Read the full text of The Merchant of Venice Act 2 Scene 7 with a side-by-side translation HERE.
At Portia's place in Belmont, we again find Portia with the Prince of Morocco. We finally get the details of her father's scheme for picking her suitor. There are three chests, made of gold, silver, and lead respectively, each with an inscription. The gold chest says, "Who chooseth me shall gain what many men desire." The silver reads, "Who chooseth me shall get as much as he deserves." The lead casket reads, "Who chooseth me must give and hazard all he hath." Inside one chest is a picture of Portia; if a suitor chooses (oh, sorry, if a suitor chooseth) the chest with the picture, he can have the girl. Otherwise, he dies old and alone.
Now that he knows all the rules, the Prince of Morocco sets about choosing a chest. He goes over each of the inscriptions and reasons to himself. The lead chest asks the man who choos es it to risk everything; the Prince decides he wouldn't risk everything, or anything really, for plain old lead.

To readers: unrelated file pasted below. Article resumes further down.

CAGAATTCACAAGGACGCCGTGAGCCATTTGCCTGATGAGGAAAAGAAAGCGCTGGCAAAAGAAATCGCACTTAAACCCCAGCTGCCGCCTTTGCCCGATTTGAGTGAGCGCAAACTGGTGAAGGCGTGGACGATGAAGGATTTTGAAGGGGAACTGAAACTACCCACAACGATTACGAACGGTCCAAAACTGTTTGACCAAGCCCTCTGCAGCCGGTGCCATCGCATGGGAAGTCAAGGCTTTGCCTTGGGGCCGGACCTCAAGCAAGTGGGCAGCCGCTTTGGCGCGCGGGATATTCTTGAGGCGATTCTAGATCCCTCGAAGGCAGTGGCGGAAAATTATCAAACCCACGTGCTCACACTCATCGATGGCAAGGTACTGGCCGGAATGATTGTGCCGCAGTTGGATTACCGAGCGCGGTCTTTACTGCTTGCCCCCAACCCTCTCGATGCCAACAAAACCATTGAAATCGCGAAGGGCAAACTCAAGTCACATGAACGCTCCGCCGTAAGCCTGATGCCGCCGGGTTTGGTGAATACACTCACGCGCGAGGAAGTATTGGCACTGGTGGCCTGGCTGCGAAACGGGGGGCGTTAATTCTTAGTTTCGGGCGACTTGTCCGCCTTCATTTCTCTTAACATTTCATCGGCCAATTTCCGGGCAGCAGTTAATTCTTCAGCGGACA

Then he decides the silver chest has better promise, as it says he'll get what he deserves in choosing it. The Prince declares that he has to weigh what he deserves carefully, and he determines that in birth, fortunes, grace, and stature, he deserves Portia. Oh, and because of how much he loves her. He says he could be happy with the silver chest, but he checks out the gold one anyway, as it promises what many men desire. It seems all men desire Portia, as they're coming from every corner of the earth to woo her.
It's time for the Prince to choose. He decides lead is too worthless, and silver is of less worth than gold, so gold is the only thing worthy enough to hold Portia's picture.
When the Prince opens the golden casket, he finds a picture of a Death's head (a skull and crossbones) and a scroll beginning with the famous words, "All that glisters [glitters] is not gold." Essentially, the chiding inscription is saying that what's golden outside isn't always golden inside, and the chooser would've known that had he been as wise as was bold.
So...Morocco is condemned to a life of solitude. He takes his leave quickly and quietly, and Portia says that she hopes every suitor with Morocco's complexion makes the same choice.
Mm hm. We've got anti-Semitism and racism in this play.